Browsing: December 13

A Brief History On December 13, 1971, the Supreme Court of the United States (SCOTUS) heard arguments in a lawsuit by Norma McCorvey (known as “Jane Roe” for the purposes of the lawsuit) against the Dallas County (Texas) Attorney, Henry Wade in the landmark American court case about the subject of a woman’s right to seek an abortion, ending an unwanted pregnancy.  The case is formally knowns as Roe v. Wade, 410 U.S. 113 (1973) and ever since the decision was handed down in January of 1973 the case has been a topic of heated debate between “Pro-Life” (aka, anti-abortion)…

A Brief History On December 13, 2017, our Jewish friends celebrate the Festival of Lights and the Feast of Dedication, known better as Hanukkah.  Right off the bat, the confusion starts with the spelling of “Hanukkah!”  You may find this word spelled several different ways, so just pick the one you like.  No matter how you spell it, Hanukkah adds up to 8 Crazy Nights! Digging Deeper Celebrated to commemorate the founding of the Second Temple, Hanukkah rites center around an 8 candle candelabrum called a menorah, with a ninth candle holder holding a candle called a Shamash, usually in…

A Brief History On December 13, 1945, Irma Ida Ilse Grese, age 22, was executed in accordance with her sentence of death for the crime of committing War Crimes  (Crimes Against Humanity) for her service as a concentration camp guard at Ravensbruck and Auschwitz Nazi death camps during World War II. Digging Deeper The apparently attractive young lady thus became the youngest female executed by British authorities during the 20th Century. Irma was born in 1923 to a dairy working family in Germany, but her mother committed suicide by drinking acid in 1936, after finding out her husband was having…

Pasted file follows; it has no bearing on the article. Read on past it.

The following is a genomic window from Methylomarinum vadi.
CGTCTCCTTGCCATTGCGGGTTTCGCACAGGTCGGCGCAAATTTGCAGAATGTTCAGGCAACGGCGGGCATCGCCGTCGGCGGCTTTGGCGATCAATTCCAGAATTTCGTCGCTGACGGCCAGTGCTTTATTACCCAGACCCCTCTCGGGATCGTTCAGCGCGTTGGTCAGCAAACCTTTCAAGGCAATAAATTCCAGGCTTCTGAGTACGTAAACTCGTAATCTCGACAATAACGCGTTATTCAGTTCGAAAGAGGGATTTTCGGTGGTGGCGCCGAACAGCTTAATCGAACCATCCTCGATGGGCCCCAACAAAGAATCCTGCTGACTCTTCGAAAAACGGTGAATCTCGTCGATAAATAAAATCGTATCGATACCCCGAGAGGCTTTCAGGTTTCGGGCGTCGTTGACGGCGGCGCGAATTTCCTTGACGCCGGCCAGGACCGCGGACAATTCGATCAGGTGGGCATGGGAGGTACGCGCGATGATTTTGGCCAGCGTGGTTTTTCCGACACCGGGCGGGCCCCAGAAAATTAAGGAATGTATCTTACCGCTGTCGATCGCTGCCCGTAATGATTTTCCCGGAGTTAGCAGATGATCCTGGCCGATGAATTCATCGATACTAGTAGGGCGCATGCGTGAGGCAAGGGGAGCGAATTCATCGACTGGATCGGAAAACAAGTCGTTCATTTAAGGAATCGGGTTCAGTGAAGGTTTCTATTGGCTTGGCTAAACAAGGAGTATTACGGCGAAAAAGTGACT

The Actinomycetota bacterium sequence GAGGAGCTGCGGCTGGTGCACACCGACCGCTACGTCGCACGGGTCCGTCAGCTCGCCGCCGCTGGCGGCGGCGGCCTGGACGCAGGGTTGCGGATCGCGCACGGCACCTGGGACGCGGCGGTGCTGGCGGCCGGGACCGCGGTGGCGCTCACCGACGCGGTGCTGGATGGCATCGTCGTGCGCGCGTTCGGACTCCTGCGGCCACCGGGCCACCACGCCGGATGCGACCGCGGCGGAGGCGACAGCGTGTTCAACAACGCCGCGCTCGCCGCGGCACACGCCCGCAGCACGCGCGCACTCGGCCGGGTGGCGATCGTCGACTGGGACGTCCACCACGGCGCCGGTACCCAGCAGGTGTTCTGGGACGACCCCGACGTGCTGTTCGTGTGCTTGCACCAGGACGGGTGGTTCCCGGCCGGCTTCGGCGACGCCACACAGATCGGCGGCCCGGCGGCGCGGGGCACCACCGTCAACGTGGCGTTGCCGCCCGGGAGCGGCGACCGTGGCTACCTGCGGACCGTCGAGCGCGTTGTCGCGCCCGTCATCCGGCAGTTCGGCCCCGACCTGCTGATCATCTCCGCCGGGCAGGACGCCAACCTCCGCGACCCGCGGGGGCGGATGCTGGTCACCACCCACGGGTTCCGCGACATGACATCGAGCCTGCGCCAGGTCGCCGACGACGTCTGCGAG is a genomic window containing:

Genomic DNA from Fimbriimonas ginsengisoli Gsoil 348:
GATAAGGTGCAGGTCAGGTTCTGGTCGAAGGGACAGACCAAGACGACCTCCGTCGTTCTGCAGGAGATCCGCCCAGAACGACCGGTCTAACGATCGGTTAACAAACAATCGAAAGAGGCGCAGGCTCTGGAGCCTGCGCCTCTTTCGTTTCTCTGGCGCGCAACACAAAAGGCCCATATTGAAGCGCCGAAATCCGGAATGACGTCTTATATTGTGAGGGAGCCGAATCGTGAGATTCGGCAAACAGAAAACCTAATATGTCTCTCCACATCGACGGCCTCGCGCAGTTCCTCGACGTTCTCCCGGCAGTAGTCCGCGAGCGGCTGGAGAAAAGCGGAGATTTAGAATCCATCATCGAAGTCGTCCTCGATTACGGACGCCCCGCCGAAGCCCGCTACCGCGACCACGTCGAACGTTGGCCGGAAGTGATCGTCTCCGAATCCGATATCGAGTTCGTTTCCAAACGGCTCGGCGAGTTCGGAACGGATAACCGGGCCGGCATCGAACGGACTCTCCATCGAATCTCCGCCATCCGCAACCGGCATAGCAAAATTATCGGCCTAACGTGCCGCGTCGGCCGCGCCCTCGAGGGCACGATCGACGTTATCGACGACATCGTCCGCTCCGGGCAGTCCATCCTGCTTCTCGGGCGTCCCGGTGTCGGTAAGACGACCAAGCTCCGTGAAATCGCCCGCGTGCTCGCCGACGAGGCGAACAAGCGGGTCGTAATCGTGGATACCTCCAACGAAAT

A Brief History On December 13, 1294, Pope Celestine V, also known as Saint Celestine, resigned from the office of Pope of the Roman Catholic Church after only 5 months as pope.  An ineffective and incompetent pope, Celestine pulled stunts such as appointing several people to the same high position and acting as a puppet for King Charles II of Naples.  The successor to Celestine as Pope, Boniface VIII, imprisoned Celestine and overturned the various decrees Celestine managed to publish.  One of these decrees was the right of a Pope to abdicate, the right under which Celestine quit.  Obviously, both…

A Brief History On December 13, 1577, Francis Drake set out from Plymouth, England on his ship, the Golden Hind, on a voyage that would take the ship and crew around the world, the first circumnavigation of the globe by an English vessel.  This voyage, of course, has gone down in history as a famous one, as have the rest of the voyages listed here.  We, however, will provide you with some little-known facts about each of these voyages that your teacher probably never told you. Digging Deeper 5. HMS Beagle, 1831. The HMS Beagle was made famous by Charles…

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